The Hammered Dulcimer is a wide-spread family. Almost every European and eastern country has some form of this instrument in its' musical history, from small chinese works covered with black laquer and inlaid mother-of-pearl dragons to massive Greek and German instruments with two and three levels of strings. Listen to the sound track to the movie "Zorba the Greek". That one is called a Cymbalom. The earliest examples seem to be Arabic.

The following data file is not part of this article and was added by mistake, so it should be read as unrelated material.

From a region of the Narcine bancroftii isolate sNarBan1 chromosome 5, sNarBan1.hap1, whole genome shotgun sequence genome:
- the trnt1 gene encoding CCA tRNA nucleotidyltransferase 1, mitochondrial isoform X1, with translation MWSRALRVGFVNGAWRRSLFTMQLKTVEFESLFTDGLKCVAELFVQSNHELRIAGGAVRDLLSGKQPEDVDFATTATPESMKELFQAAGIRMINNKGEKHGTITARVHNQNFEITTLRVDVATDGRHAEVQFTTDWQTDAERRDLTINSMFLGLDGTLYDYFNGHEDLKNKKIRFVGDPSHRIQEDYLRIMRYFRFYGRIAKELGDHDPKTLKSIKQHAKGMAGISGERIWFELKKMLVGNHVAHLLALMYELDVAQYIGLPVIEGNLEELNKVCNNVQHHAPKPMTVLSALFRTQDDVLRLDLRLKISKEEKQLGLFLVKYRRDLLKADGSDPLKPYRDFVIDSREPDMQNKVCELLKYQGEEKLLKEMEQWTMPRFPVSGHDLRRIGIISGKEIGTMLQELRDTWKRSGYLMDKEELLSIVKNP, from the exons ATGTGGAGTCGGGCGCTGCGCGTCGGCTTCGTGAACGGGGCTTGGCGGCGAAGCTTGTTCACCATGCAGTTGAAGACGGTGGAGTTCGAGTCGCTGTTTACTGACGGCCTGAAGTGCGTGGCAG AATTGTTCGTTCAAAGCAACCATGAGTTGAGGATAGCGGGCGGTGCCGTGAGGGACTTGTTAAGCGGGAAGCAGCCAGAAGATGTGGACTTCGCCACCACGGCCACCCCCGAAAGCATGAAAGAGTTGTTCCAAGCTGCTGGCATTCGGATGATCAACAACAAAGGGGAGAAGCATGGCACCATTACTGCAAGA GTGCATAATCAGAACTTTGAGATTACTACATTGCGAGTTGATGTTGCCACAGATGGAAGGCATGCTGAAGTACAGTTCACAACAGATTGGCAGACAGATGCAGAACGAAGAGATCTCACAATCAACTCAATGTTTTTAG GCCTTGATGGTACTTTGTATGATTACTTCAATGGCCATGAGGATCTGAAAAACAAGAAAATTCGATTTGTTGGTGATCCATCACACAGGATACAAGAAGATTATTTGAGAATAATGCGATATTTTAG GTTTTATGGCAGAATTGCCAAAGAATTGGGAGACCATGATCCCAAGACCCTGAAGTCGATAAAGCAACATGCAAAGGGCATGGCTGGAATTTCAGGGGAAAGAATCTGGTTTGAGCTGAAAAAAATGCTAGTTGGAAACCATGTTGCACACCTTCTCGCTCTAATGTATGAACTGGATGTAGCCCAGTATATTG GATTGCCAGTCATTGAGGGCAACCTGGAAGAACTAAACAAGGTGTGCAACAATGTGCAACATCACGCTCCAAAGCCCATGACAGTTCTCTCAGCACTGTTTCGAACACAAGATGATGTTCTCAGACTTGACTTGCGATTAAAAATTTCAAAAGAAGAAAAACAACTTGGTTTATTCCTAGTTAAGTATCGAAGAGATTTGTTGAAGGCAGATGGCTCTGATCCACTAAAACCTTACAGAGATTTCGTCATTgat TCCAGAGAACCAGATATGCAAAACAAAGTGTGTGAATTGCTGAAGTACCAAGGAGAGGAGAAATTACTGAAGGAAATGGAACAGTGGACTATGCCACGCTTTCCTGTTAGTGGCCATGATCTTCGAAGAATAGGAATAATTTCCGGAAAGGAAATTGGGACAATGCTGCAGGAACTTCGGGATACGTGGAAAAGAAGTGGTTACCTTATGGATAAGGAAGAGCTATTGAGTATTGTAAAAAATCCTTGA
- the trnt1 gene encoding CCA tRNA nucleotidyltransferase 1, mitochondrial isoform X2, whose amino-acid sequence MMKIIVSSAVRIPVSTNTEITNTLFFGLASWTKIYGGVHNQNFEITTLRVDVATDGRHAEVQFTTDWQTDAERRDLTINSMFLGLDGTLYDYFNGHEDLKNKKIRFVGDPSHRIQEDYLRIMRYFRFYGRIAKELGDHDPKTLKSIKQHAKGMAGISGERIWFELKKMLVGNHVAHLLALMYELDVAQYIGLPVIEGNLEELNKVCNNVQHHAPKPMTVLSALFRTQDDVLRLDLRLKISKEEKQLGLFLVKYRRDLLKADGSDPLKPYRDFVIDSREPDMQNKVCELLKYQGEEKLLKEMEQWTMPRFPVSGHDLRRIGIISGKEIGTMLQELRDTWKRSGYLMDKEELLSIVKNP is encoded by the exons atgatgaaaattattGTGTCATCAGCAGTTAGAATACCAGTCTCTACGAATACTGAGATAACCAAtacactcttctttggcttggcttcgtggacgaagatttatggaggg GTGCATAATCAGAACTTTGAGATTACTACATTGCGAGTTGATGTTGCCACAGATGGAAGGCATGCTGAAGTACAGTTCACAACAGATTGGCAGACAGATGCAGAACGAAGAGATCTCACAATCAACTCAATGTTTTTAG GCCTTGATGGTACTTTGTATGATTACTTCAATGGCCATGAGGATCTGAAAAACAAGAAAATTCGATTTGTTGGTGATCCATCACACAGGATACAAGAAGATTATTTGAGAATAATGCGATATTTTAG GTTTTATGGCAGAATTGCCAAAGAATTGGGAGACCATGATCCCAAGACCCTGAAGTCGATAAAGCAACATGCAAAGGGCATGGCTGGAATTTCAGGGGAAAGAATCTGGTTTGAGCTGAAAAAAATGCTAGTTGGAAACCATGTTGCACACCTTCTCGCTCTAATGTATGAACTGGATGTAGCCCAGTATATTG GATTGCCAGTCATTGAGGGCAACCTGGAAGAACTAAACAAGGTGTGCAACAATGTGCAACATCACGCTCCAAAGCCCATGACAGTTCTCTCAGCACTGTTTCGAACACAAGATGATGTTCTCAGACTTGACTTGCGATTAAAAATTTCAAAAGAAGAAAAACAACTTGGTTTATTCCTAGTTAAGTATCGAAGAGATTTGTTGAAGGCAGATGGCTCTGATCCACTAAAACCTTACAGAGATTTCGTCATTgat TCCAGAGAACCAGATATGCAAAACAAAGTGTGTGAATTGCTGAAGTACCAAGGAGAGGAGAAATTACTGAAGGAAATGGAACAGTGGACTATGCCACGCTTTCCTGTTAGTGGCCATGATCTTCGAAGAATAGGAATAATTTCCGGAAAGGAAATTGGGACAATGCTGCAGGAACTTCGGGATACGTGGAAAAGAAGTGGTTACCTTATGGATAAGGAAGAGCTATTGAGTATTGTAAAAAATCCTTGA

Generally they all have a center bridge placed so that the string on either side of the bridge comes out tuned a fifth apart over the entire bridge. There is usually a second bridge pushed far to the right purely to provide length for deep bass note strings. Again generally the tunings cover about three octaves with most of the needed "black key" sharps and flats available at odd spots around the board. The "white key" pattern is simple and easy to transpose through the keys of A, D, G, F, E, and E Min, B min, A min, and D min, Making it quite versatile. The hammers are very light. Modern usage has gone to stiff hammers but a lot of older traditions use a long limber hammer for a "drum roll" sustain effect. In the chinese dulcimers the strings of the right hand bridge are tuned an octave below those of the middle section producing an octaved melody effect that the orientals seem to love.Back to Misfits